What are the biggest differences comparing Dutch hockey to English hockey? Robert: The biggest difference I feel is how the children learn hockey. In an hour session in England I think that the children are only busy with hockey 60-70% of the time. Here they are busy (at the clubs I have coached) almost every second of the session. This is why I feel that there is more of a hockey feeling in this country than in England. Blake: Dutch hockey is much more technical due to the amount of pitch hours Dutch kids get compared to the English.  I myself trained from September to December once a week for an hour, then January to March, I trained two hours per week with one or two games per week. Meaning 36 trainings hours per season plus 16 matches from 11-18 years old.  At university this became 52 hours training per year plus 36 games.  A Dutch child often starts between 4 and 8, training one hour a week and having a game every week from 6 years old and every two years there coming more and more training by.  Meaning that a player playing U18 here will have played hundreds of hours more hockey than an English player.  And Dutch people then think it is an achievement that they win with big numbers from the English, I think the Dutch have under-performed if it is anything less.  That is not to discredit the level of the English players or the effort they put in, I would argue they work harder and realize that it’s more than just a technical sport and fully embrace mental coaches and other aspects of modern sport.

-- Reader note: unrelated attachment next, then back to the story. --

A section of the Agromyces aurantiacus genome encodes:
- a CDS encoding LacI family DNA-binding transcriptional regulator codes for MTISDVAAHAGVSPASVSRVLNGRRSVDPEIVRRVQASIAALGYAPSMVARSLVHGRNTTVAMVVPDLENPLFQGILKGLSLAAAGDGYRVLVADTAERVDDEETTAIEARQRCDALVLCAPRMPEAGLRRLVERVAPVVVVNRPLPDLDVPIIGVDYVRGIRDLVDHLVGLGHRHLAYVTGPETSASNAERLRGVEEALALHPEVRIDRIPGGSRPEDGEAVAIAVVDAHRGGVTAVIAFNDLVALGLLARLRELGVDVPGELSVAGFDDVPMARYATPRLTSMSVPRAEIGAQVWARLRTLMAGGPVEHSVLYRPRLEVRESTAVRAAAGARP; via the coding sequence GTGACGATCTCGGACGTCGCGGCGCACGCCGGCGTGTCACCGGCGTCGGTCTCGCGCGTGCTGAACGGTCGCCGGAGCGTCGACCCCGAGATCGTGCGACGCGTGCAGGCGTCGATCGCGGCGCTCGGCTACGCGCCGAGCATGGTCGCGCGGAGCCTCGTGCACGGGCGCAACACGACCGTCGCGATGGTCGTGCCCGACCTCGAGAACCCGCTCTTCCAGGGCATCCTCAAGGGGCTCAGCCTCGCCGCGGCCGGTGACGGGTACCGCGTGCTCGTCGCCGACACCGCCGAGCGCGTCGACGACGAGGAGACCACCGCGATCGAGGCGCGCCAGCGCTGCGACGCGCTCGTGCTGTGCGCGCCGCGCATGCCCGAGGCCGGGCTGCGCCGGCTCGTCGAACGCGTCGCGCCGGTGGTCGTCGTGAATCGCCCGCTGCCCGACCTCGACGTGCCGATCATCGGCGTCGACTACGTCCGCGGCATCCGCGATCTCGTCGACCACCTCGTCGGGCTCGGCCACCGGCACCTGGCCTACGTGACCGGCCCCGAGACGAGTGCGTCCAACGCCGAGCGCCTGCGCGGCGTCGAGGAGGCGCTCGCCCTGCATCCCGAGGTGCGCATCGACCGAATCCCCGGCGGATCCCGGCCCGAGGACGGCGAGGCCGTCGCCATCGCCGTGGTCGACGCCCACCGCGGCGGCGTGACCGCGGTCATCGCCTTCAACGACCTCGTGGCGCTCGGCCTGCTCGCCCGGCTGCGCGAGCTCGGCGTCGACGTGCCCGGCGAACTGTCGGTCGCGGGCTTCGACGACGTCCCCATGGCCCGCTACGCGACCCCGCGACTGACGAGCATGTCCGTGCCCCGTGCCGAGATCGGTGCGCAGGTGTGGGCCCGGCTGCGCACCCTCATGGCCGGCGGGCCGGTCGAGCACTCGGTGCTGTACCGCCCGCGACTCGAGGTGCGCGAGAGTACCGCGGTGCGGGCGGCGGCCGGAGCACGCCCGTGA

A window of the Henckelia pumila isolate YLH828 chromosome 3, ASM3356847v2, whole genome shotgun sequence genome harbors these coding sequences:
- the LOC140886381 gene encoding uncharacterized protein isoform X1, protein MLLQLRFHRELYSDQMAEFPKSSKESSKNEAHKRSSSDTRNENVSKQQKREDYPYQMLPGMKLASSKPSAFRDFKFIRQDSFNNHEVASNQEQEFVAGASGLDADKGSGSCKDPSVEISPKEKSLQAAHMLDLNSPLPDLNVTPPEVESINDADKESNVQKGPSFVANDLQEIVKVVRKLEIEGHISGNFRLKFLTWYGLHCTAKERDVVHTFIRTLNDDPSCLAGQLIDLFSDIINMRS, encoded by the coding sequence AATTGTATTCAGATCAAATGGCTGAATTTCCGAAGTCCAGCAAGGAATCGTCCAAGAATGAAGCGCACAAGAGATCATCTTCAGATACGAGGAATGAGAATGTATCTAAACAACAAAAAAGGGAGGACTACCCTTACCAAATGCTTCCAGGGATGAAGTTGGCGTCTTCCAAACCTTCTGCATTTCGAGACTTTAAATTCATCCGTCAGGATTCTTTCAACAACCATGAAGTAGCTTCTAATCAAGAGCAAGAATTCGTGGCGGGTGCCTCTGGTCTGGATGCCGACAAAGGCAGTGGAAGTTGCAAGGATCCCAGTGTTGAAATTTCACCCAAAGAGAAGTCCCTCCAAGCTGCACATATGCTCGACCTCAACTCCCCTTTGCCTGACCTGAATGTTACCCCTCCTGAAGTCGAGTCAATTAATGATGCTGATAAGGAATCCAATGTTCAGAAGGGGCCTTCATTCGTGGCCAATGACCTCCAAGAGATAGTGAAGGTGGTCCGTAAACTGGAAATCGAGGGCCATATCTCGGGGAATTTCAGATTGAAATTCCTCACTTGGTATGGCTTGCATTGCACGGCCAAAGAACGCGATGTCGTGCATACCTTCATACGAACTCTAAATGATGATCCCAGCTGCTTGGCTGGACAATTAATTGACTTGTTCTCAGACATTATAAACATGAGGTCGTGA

Blake, you are a New Zealander with an English touch, which made you work for the Blacksticks too, are there big differences between their hockey attitude compared to NL? The New Zealanders like the English are very passionate and hardworking, to make up for the technical differences.  They of course work very hard in order to prepare themselves as best possible and to get better just like the Dutch players, but they have to do much more themselves.